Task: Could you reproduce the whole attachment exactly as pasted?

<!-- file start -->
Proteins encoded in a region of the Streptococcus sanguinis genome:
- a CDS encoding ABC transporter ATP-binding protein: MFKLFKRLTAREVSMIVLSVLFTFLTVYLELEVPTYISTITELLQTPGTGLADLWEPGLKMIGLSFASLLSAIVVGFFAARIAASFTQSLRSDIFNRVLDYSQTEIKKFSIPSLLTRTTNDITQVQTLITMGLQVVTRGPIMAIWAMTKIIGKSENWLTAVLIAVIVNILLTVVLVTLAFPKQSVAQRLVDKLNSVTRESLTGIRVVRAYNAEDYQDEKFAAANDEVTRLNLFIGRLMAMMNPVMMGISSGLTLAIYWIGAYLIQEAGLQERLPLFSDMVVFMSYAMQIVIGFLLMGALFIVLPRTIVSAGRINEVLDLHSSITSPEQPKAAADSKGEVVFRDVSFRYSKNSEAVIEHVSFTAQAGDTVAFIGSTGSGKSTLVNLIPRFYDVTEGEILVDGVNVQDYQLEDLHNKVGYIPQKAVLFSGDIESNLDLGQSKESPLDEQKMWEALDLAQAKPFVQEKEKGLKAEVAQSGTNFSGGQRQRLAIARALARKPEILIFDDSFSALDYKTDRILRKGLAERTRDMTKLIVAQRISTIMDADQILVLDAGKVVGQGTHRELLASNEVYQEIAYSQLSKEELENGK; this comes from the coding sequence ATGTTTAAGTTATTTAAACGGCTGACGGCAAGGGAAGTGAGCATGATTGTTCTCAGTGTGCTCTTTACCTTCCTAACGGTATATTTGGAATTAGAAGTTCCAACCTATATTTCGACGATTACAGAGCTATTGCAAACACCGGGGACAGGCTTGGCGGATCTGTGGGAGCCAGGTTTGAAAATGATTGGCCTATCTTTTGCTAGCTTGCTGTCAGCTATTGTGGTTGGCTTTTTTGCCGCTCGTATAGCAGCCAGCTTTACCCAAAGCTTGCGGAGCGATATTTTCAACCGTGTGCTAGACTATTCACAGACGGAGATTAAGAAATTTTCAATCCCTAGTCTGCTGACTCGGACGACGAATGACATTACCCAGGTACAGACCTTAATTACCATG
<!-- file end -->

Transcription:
Proteins encoded in a region of the Streptococcus sanguinis genome:
- a CDS encoding ABC transporter ATP-binding protein: MFKLFKRLTAREVSMIVLSVLFTFLTVYLELEVPTYISTITELLQTPGTGLADLWEPGLKMIGLSFASLLSAIVVGFFAARIAASFTQSLRSDIFNRVLDYSQTEIKKFSIPSLLTRTTNDITQVQTLITMGLQVVTRGPIMAIWAMTKIIGKSENWLTAVLIAVIVNILLTVVLVTLAFPKQSVAQRLVDKLNSVTRESLTGIRVVRAYNAEDYQDEKFAAANDEVTRLNLFIGRLMAMMNPVMMGISSGLTLAIYWIGAYLIQEAGLQERLPLFSDMVVFMSYAMQIVIGFLLMGALFIVLPRTIVSAGRINEVLDLHSSITSPEQPKAAADSKGEVVFRDVSFRYSKNSEAVIEHVSFTAQAGDTVAFIGSTGSGKSTLVNLIPRFYDVTEGEILVDGVNVQDYQLEDLHNKVGYIPQKAVLFSGDIESNLDLGQSKESPLDEQKMWEALDLAQAKPFVQEKEKGLKAEVAQSGTNFSGGQRQRLAIARALARKPEILIFDDSFSALDYKTDRILRKGLAERTRDMTKLIVAQRISTIMDADQILVLDAGKVVGQGTHRELLASNEVYQEIAYSQLSKEELENGK; this comes from the coding sequence ATGTTTAAGTTATTTAAACGGCTGACGGCAAGGGAAGTGAGCATGATTGTTCTCAGTGTGCTCTTTACCTTCCTAACGGTATATTTGGAATTAGAAGTTCCAACCTATATTTCGACGATTACAGAGCTATTGCAAACACCGGGGACAGGCTTGGCGGATCTGTGGGAGCCAGGTTTGAAAATGATTGGCCTATCTTTTGCTAGCTTGCTGTCAGCTATTGTGGTTGGCTTTTTTGCCGCTCGTATAGCAGCCAGCTTTACCCAAAGCTTGCGGAGCGATATTTTCAACCGTGTGCTAGACTATTCACAGACGGAGATTAAGAAATTTTCAATCCCTAGTCTGCTGACTCGGACGACGAATGACATTACCCAGGTACAGACCTTAATTACCATG